posterior border of the medial malleolus; no sensory deficit
Like tarsal tunnel syndrome

Surgical release of abductor hallucis fascia
c. Jogger’s foot (medial plantar nerve entrapment)Compression at knot of henry (FDL and FHL); most common cause is foot orthotics; also in running athletesMedialPain and numbness at the medial heel and arch radiating towards the first and second toeMedial arch tenderness;
Abductor Hallucis tenderness at navicular tuberosity; Tinel sign; Provocative (forced passive heel eversion)
Discontinue/modify orthotics

Surgical release
LigamentsDeltoid and spring ligamentsMedial
Lateral ligaments of ankleLateral
Plantar fasciitis/fasciosisInflammation of the plantar fascia aponeurosis; baxter’s neuritis may co-existPlantarPain with first steps after prolonged rest (often morning)Tenderness of medial calcaneal tuberosity (insertional) or along plantar fascia; Provocative (passive toe dorsiflexion – tightens windlass mechanism)Tier 1 (trial of 6 weeks): Padding and strapping, stretching exercises, OTC arch support/heel cup, shoe recommendations, oral anti-inflammatories, corticosteroid injection

Tier 2 (trial of 6 months): Corticosteroid injection, custom orthotics, night splint, immobilization, physiotherapy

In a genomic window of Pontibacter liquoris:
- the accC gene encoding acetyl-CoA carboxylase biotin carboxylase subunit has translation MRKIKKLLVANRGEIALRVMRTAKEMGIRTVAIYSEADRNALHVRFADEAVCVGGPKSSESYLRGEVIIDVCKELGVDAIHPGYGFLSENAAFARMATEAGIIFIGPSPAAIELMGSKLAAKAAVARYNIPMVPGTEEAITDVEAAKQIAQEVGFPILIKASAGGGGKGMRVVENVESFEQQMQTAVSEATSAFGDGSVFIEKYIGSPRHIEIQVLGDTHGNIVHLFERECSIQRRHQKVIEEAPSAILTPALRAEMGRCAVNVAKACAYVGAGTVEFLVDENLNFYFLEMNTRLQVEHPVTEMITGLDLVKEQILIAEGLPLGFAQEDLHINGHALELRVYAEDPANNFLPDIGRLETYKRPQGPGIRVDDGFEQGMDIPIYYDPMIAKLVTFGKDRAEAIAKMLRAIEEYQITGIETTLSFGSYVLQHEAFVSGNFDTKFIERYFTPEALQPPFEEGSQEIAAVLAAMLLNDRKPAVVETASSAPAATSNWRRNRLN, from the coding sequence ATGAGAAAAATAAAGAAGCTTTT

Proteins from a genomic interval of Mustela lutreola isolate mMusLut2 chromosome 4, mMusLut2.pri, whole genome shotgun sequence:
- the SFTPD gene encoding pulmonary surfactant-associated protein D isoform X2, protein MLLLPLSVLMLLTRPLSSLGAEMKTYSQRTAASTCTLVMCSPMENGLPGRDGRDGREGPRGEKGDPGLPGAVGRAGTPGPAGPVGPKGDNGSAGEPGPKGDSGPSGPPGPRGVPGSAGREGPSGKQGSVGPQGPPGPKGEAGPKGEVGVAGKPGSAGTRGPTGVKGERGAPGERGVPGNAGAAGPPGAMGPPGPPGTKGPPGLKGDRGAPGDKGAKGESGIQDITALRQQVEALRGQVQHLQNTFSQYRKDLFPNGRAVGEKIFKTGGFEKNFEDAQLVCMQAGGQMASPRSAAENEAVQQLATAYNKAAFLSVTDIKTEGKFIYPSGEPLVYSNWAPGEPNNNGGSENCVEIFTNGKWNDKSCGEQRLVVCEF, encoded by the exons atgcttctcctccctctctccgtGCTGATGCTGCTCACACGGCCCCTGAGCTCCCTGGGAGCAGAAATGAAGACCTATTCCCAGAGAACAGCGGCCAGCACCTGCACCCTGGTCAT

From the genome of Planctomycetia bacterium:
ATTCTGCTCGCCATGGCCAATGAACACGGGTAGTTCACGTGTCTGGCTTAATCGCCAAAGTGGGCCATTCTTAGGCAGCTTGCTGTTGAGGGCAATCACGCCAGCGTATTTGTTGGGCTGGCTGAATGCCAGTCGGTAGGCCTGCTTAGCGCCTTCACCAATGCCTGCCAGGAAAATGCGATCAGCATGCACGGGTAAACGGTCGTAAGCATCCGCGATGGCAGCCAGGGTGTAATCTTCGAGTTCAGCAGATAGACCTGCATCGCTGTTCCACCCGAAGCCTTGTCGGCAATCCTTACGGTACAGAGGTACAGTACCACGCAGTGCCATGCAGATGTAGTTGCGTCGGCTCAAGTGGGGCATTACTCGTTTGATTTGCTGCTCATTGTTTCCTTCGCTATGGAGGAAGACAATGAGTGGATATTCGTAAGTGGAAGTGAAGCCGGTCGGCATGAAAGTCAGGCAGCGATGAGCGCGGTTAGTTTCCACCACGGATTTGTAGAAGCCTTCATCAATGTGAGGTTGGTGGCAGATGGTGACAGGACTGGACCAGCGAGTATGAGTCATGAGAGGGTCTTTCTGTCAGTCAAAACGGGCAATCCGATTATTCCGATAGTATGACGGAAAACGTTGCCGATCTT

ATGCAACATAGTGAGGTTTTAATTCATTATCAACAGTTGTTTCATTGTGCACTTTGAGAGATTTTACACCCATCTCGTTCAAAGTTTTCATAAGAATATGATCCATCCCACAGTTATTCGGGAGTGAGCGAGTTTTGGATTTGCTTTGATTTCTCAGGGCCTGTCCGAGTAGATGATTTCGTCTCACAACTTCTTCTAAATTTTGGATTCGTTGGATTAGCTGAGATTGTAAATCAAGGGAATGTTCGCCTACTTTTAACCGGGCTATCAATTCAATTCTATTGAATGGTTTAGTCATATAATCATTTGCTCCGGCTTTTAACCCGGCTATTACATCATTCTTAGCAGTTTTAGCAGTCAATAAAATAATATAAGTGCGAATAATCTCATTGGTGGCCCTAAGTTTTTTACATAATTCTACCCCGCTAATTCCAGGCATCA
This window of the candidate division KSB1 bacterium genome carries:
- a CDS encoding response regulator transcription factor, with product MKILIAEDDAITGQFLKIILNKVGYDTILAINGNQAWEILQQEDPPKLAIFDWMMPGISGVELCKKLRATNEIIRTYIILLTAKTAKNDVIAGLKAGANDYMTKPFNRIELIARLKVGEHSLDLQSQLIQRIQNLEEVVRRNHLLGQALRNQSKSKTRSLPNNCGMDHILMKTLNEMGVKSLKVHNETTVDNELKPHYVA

Tier 3: ESWT; Fascia release +/- Nerve release (nerve release cant be done endoscopically)
Posterior tibial tendinosis (PTT)/dysfunction (PTTD)PTTD – increased laxity of posterior tibial tendon resulting in flat foot and heel varus; overuse and obesity; arthropathiesMedialPain at posterior edge of medial malleolus that may extend toward arch of footSwelling or redness over painful area; progressive loss of arch of foot; Unable to perform single limb heel raiseEarly – weight loss, NSAIDs, icing, physical therapy, orthotics or bracing for arch and ankle support

Trial of short leg cast for 6 weeks

Surgery – tendon repair, tendon transfer, calcaneal osteotomy, tarsal bone fusion
Peroneal tendninopathyLateral
ArthritisSubtalar jointDeep, vague
ImpingementSoft tissues or os trigonumPosteriorRepetitive flexion activities; Pain in plantar flexed/en pointe positionPosterolateral ankle pain with passive ankle plantar flexionNSAIDs, rest, immobilization, restricted weight bearing